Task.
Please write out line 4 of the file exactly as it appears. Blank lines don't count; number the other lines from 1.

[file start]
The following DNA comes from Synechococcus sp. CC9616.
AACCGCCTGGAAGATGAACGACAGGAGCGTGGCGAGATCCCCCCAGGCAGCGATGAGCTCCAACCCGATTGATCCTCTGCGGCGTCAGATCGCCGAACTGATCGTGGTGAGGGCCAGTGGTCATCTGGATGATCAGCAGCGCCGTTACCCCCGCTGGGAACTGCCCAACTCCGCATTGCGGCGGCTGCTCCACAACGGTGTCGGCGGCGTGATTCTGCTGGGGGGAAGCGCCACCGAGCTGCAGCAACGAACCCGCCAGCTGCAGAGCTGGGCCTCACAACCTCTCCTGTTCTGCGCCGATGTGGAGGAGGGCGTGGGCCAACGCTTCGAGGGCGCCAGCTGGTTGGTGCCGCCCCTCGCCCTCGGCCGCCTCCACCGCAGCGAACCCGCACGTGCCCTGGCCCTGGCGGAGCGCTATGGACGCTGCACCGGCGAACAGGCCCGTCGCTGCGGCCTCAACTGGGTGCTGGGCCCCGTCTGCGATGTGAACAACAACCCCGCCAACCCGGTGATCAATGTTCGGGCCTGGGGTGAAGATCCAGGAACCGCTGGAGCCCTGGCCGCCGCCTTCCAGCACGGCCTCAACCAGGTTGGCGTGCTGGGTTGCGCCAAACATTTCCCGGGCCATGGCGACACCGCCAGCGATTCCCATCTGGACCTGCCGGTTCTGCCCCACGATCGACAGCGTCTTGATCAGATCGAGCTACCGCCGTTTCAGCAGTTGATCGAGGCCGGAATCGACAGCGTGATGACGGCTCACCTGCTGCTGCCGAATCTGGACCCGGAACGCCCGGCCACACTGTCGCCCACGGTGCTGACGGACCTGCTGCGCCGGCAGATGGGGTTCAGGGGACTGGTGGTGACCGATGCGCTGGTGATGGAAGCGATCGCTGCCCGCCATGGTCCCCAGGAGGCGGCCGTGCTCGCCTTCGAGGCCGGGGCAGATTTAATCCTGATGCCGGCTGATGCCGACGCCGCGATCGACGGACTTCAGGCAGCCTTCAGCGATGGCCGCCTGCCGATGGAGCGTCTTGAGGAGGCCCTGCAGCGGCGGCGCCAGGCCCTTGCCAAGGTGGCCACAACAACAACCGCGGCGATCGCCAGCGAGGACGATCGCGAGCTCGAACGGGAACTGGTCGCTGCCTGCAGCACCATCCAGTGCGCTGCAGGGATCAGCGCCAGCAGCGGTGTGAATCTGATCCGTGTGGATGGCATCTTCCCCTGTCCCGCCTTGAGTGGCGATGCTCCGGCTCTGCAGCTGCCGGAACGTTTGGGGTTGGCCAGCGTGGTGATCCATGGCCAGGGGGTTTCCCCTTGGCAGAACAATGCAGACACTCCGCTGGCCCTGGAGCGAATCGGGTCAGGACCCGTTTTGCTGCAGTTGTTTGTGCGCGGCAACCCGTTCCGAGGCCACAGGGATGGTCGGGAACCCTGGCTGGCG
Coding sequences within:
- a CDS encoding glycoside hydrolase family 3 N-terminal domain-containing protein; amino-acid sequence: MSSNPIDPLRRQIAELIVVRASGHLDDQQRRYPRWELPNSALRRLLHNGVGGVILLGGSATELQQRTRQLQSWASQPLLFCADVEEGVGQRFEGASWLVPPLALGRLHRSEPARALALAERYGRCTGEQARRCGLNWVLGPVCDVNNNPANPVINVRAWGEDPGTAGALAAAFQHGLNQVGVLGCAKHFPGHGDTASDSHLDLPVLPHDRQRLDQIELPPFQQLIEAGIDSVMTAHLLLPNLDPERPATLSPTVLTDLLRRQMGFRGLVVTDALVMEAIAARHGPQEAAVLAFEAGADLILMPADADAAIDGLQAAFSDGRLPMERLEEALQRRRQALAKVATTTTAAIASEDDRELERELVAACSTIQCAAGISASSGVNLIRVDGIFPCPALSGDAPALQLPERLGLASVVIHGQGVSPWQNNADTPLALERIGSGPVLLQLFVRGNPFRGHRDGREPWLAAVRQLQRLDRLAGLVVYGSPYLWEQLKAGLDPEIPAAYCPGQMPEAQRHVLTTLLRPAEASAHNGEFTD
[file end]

- a CDS encoding glycoside hydrolase family 3 N-terminal domain-containing protein; amino-acid sequence: MSSNPIDPLRRQIAELIVVRASGHLDDQQRRYPRWELPNSALRRLLHNGVGGVILLGGSATELQQRTRQLQSWASQPLLFCADVEEGVGQRFEGASWLVPPLALGRLHRSEPARALALAERYGRCTGEQARRCGLNWVLGPVCDVNNNPANPVINVRAWGEDPGTAGALAAAFQHGLNQVGVLGCAKHFPGHGDTASDSHLDLPVLPHDRQRLDQIELPPFQQLIEAGIDSVMTAHLLLPNLDPERPATLSPTVLTDLLRRQMGFRGLVVTDALVMEAIAARHGPQEAAVLAFEAGADLILMPADADAAIDGLQAAFSDGRLPMERLEEALQRRRQALAKVATTTTAAIASEDDRELERELVAACSTIQCAAGISASSGVNLIRVDGIFPCPALSGDAPALQLPERLGLASVVIHGQGVSPWQNNADTPLALERIGSGPVLLQLFVRGNPFRGHRDGREPWLAAVRQLQRLDRLAGLVVYGSPYLWEQLKAGLDPEIPAAYCPGQMPEAQRHVLTTLLRPAEASAHNGEFTD